aethiops) due to leopard predation in Amboseli
National Park, Kenya. Am J Primatol 21:41–52.
108 Cheney DL, Wrangham RW. 1987. Predation. In: Smuts BB, Cheney DL, Seyfarth RM,
Wrangham RW, Struhsaker TT, editors. Primate
societies. Chicago: University of Chicago Press. p
109 Boinski S, Chapman CA. 1995. Predation on
primates: where are we and what’s next? Evol
Anthropol 4:1–3.
110 Boinski S, Treves A, Chapman CA. 2000. A
critical evaluation of the influence of predators
on primates: effects on group movement. In:
Boinski S, Garber PA, editors. On the move: how
and why animals travel in groups. Chicago: University of Chicago Press. p 24 – 42.
111 Wright PC, Heskscher SK, Dunham AM.
1997. Predation on Milne-Edward’s sifaka (Propithecus diadema edwardsi) by the fossa (Cryptoprocta ferox) in the rain forest of Southeastern
Madagascar. Folia Primatol 68:34 – 43.
112 Wright PC. 1998. Impact of predation risk
on the behaviour of Propithecus diadema edwardsi in the rain forest of Madagascar. Behaviour 135:483–512.
113 Lack D. 1954. The natural regulation of animal numbers. Oxford: Oxford University Press.
114 Hairston NG, Smith FE, Slobodkin LB.
1960. Community structure, population control,
and competition. Am Nat 94:421– 425.
115 Krebs CJ. 1978. A review of the Chitty hypothesis of population regulation. Can J Zool
116 Caughley G, Krebs CJ. 1983. Are big mammals simply little mammals writ large? Oecologia 59:7–17.
117 Boutin S. 1990. Food supplementation experiments with terrestrial vertebrates: patterns,
problems, and the future. Can J Zool 68:203–220.
118 Altmann J, Altmann SA, Hausfater G, McCluskey SA. 1977. Life history of yellow baboons:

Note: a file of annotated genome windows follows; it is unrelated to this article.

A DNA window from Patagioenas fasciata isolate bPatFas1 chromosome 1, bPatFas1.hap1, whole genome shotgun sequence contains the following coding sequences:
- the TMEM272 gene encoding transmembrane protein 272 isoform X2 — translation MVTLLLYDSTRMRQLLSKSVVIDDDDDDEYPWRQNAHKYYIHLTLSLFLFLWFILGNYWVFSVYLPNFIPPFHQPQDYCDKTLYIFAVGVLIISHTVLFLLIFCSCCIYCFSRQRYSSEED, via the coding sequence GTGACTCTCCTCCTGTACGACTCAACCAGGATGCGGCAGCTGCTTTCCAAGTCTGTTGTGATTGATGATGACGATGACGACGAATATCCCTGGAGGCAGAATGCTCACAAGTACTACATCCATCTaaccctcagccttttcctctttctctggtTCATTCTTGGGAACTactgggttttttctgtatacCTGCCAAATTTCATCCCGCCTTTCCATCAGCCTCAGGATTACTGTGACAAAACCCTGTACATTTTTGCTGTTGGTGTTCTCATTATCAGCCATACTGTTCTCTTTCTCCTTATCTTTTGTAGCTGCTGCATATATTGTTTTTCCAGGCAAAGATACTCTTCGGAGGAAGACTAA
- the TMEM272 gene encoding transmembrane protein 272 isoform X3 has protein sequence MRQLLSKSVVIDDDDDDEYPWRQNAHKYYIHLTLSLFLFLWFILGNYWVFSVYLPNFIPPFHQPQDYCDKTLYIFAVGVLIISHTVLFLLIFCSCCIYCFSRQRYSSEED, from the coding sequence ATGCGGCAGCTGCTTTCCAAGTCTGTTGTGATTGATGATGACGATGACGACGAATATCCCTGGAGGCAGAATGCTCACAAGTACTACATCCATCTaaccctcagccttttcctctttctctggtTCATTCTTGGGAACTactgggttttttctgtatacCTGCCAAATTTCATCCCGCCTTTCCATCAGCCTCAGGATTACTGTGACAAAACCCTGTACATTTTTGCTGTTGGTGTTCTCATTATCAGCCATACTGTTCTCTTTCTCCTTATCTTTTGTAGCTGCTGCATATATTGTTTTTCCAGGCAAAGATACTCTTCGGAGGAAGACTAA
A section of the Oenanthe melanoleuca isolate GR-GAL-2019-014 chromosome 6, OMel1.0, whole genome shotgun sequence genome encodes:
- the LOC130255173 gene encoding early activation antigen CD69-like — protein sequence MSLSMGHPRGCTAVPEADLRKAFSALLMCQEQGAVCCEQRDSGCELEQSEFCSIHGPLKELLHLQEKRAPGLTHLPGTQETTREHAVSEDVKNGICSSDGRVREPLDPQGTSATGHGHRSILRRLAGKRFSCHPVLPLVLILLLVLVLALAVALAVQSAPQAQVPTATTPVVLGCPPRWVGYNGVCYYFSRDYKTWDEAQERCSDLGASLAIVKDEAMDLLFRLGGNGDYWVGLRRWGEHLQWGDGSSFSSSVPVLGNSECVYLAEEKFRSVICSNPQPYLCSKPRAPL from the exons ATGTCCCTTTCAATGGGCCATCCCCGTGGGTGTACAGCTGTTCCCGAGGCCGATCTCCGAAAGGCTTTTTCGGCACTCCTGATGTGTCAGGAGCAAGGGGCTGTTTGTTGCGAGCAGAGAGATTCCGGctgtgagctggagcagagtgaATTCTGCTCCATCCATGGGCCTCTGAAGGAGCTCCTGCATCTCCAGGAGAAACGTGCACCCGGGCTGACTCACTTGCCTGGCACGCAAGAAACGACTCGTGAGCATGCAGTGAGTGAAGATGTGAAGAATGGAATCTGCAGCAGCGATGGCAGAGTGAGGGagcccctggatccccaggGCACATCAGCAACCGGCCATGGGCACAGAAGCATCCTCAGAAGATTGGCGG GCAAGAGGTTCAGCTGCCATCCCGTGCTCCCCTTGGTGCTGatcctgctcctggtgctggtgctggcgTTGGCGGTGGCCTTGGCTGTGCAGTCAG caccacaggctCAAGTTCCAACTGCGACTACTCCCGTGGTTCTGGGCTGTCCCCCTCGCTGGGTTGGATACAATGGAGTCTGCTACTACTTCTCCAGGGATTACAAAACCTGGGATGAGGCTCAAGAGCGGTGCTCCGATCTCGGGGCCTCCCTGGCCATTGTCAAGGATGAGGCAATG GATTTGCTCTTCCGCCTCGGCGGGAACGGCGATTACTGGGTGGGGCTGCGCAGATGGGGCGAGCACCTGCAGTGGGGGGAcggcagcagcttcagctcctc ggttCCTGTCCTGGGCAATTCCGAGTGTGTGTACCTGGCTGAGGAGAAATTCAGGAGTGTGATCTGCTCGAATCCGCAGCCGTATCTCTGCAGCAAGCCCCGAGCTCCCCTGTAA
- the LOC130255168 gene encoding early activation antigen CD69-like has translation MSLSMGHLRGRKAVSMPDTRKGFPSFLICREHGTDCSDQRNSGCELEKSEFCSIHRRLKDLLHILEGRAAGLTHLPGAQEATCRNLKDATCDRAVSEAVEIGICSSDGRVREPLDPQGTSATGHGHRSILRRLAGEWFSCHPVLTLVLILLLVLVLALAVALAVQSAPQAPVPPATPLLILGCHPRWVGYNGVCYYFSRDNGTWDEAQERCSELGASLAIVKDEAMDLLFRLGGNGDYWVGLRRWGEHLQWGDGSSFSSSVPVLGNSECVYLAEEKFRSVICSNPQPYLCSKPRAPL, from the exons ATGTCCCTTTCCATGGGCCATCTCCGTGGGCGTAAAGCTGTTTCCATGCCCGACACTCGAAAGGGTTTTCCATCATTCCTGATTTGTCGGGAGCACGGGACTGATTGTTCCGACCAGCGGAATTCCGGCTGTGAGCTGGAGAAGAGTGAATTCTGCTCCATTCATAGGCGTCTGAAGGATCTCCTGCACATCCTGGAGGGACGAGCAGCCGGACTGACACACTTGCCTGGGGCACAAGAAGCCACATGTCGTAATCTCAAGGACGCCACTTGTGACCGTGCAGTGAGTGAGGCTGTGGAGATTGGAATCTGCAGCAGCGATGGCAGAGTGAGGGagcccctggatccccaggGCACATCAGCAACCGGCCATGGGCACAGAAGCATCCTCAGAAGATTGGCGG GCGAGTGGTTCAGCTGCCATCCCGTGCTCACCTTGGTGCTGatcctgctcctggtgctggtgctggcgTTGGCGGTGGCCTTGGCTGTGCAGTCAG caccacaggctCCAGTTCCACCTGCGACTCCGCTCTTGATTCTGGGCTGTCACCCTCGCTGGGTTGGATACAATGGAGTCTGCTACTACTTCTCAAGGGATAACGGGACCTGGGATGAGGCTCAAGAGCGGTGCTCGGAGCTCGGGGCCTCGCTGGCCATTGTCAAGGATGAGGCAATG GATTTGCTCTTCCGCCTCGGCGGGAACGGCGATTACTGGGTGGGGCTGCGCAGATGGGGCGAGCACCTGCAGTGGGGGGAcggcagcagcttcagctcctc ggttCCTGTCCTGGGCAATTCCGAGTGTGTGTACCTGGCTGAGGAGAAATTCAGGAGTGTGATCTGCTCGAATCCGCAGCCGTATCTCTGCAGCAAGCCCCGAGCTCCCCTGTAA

physical development, reproductive parameters,
and infant mortality. Primates 18:315–330.
119 Dittus WPJ. 1977. The social regulation of
population density and age-sex distribution in
the toque monkey. Behaviour 63:281–322.
120 Martin C. 1991. The rainforests of West Africa: ecology, threats, conservation. Basel:
Borkhauser Verlag.

121 Kasenene JM. 1987. The influence of mechanized selective logging, felling intensity and
gap-size on the regeneration of a tropical moist
forest in the Kibale Forest Reserve, Uganda.
Ph.D. Dissertation. Michigan State University,
122 Skorupa JP. 1988. The effect of selective timber harvesting on rain-forest primates in Kibale
Forest, Uganda. Ph.D. Dissertation, University of
California, Davis.
123 Struhsaker TT. 1997. Ecology of an African
rain forest: logging in Kibale and the conflict
between conservation and exploitation. Gainesville: University of Florida Press.
124 Janson CH, Chapman CA. 2000. Primate resources and the determination of primate community structure. In: Fleagle JG, Janson CH,
Reed K, editors. Primate communities. Cambridge: Cambridge University Press. p 237–267.
125 McKey DB. 1978. Soils, vegetation, and
seed-eating by black colobus monkeys. In: Montgomery GG, editor. The ecology of arboreal folivores. Washington: Smithsonian Institution
Press. p 423– 437.
126 Waterman PG, Ross JAM, Bennett EL, Davies AG. 1988. A comparison of the floristics and
leaf chemistry of the tree flora in two Malaysian
rain forests and the influence of leaf chemistry on
populations of colobine monkeys in the Old
World. Biol J Linneus Soc 34:1–32.
127 Oates JF, Whitesides GH, Davies AG, Waterman PG, Green SM, Dasilva GL, Mole S. 1990.
Determinants of variation in tropical forest primate biomass: new evidence from West Africa.
Ecology 71:328 –343.
128 Davies GA. 1994. Colobine populations. In:
Davies AG, Oates JF, editors. Colobine monkeys:
their ecology, behaviour and evolution. Cambridge: Cambridge University Press. p 285–310.
129 Ganzhorn JU. 1992. Leaf chemistry and the
biomass of folivorous primates in tropical forests: test of a hypothesis. Oecologia 91:540 –547.
130 Peres CA. 1997. Effects of habitat quality
and hunting pressure on arboreal folivore densities in neotropical forests: a case study of howler
monkeys (Alouatta spp.). Folia Primatol 22:137–
131 Milton K, van Soest PJ, Robertson JB. 1980.
Digestive efficiencies of wild howler monkeys.
Physiol Zool 53:402– 409.
132 Milton K. 1979. Factors influencing leaf
choice by howler monkeys: a test of some hypotheses of food selection by generalist herbivores. Am Nat 114:363–378.
133 Milton K. 1982. Dietary quality and demographic regulation in a howler monkey population. In: Leigh EG, Rand AS, Windsor DM, editors. The ecology of a tropical forest.